While providing training and other resources to members is a big part of the Radio Advertising Bureau (RAB), job #1 is to raise the profile of radio to advertisers and bring ad dollars to the medium. RAB Chair Weezie Kramer tells RBR-TVBR there are some big announcements coming.
Kramer, Regional Vice President of Entercom, told us that RAB CEO Jeff Haley, Sr. VP/Business Development Tammy Greenberg and people from Katz Media Group have been leading the charge to convince major advertisers of the value of radio. “I’m not going to blow their horn on some of the specifics because that will be coming out later in March, but they’ve had some really unbelievable successes with some Blue Chip advertisers in their space that will, you know I think, make people stand up and go wow that’s really cool,” said Kramer as our interview continued.
Are we finally seeing the payoff from trying to get these advertisers interested in radio again?
“I think that getting people excited about radio there’s a ton of research out there. The Nielsen Study that was done and came out last fall was overwhelmingly complimentary to radio in saying that AM/FM radio is order of magnitudes stronger than any other audio that’s out there. This particular study was 2,000 people that were attached to consumers and taped and videotaped and followed their every move and that’s the thing that advertisers, I think, pay attention to,” said Kramer.
“We need positive research that validates how great radio is and we need all the radio stations and all the people that work at those radio stations large and small talking about and spreading the gospel of radio story, that radio’s reach is significant, it’s 93% of the population thirty-five million people, it’s grown over the last 15 years to 16% so our listenership is growing in spite of all the new technology, in spite of the competition for the consumer’s time. We know that radio delivers great results and that it’s reinventing itself in multiple platforms. I think that that’s up to all of us in radio, not just the RAB, to ring that bell. When advertisers hear that story I think we make a strong case and they spend money with us,” The RAB Chair said of radio’s message to advertisers.
Now as far as the new joint radio show with the NAB, what is RAB’s role going to be and what do you want to see come out of that?
“Well, there were a lot of folks involved in creating a joint show and we need to make sure that it’s really clear that it’s one meeting and not a mash up of two entities. We want people to see that it’s one venue, one meeting and its one opportunity for all broadcasters to come together with their entire teams to get killer content across the entire radio eco system. Many companies; like ours in the past have brought a whole team of leadership, a whole group of general managers, sales managers to a particular meeting so they can come together and learn and collaborate at one particular opportunity. We think a lot of people like that because its’ not a separate sales meeting or a separate sort of programming or engineering or regulatory discussion. It will be one meeting that can deliver all of this with one planning committee, not two people sort of doing thing side-by-side. We hope that it’s a rousing success and that people will bring all parts of their department heads to one setting to make this happen. What’s interesting is when they did a cross-section of who attends the NAB and who attends the RAB, there was only like a 10% overlap in attendance. We think that we can put on a really robust meeting filled with lots of content that will be great for everybody,” she said of the joint Radio Show coming in September.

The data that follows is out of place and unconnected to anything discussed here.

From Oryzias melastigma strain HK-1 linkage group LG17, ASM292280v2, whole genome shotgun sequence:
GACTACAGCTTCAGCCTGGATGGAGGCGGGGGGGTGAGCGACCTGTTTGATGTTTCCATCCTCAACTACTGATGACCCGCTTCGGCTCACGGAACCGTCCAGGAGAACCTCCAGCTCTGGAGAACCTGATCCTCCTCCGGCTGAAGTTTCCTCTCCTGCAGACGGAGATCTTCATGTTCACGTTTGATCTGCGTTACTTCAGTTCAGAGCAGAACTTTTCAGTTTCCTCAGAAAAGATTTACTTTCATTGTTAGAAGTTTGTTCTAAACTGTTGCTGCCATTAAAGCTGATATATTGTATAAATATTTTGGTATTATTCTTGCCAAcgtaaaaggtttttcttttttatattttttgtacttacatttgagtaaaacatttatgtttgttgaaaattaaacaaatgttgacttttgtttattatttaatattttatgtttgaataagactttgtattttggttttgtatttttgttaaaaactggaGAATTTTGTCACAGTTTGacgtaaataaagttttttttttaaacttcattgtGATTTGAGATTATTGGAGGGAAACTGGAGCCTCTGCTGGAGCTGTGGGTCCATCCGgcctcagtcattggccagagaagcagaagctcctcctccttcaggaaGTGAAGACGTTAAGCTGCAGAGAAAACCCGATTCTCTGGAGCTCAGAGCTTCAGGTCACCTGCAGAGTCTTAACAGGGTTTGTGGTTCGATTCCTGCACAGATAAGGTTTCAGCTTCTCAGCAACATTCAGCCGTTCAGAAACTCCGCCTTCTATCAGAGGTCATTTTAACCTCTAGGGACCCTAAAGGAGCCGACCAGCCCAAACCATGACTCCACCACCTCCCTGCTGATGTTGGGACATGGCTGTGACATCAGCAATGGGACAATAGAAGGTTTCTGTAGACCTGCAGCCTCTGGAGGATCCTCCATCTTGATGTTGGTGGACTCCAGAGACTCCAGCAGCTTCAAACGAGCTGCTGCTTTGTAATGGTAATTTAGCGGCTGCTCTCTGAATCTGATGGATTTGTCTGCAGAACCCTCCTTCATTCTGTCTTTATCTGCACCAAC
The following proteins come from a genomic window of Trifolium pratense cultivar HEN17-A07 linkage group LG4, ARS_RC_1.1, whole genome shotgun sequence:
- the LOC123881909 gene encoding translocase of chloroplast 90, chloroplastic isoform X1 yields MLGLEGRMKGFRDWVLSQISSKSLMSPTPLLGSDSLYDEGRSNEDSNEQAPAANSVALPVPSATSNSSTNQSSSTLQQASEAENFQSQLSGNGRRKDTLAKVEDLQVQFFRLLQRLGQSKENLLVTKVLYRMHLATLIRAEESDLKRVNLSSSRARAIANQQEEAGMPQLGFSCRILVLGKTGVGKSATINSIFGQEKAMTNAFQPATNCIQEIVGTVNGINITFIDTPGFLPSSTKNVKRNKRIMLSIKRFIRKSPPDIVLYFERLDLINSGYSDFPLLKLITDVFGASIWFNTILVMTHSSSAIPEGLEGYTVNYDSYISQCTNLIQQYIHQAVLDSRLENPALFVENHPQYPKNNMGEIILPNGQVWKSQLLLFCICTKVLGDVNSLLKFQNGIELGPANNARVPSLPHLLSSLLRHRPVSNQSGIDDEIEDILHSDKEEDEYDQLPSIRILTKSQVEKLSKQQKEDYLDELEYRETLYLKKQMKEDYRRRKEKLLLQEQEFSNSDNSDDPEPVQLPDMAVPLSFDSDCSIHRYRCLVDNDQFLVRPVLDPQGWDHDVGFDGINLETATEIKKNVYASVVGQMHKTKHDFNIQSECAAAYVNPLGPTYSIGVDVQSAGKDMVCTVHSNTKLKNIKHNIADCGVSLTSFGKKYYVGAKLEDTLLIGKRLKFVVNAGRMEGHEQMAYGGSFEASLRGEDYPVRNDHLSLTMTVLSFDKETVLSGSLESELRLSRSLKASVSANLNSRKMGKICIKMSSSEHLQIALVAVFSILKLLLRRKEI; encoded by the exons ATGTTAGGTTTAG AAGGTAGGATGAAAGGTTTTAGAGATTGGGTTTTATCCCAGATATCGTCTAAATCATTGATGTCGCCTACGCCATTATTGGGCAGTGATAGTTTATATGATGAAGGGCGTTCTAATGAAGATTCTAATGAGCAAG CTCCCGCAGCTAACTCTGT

There was a very recent announcement that Jeff Haley was going to represent the RAB as a board member on this startup company called Avenue Right. What does RAB see coming down the road from that venture?
“Jeff had talked to us about saying he might be interested in doing a board position as long as it was not in conflict with his time, duties and responsibilities of the RAB. This is a particular product used by ad agencies in terms of serving ads and the placement of ads, so it’s not in conflict at all. They sell to ad agencies and it’s a way for him to be part of new technology and learning about how potentially our clients may want to do business in the future. It’s a handful of conference calls and we thought it would be okay…it’s not a pure benefit to the RAB, but it’s something that we thought would be okay for Jeff to do,” the RAB chair explained.
As the interview wrapped up, we asked Weezie Kramer for her pitch to a radio station in a smaller market or even unrated market of what they’re going to get out of the RAB, why they should be supporting the organization?
“I think the same things that they’ve always gotten out of the RAB which is back to the areas that the RAB is focused on. I think they get unbelievable training in services. We have mentioned through the website, through the tools, through the available research that the RAB has commissioned and is available. I think they get communications teams spreading the good word of radio and I think they are benefited, maybe not in a direct sense by the business development work, but ultimately I think that trickles down to Main Street and the PR obviously that goes with that,” she said.
And her goals for this year as Chairman?
“Well hopefully to advance against these objectives and move the RAB into a stronger financial position and continue to deliver against these four critical objectives and grow the membership base and the revenues from that. If we have highly engaged users of the RAB and companies of the RAB we think the RAB can potentially expand again and we hope to do that by doing good work for the people that pay the dues,” Kramer said.
So radio’s back and the RAB is coming back?
“I think radio has always been back and I think the RAB’s always been,” she concluded.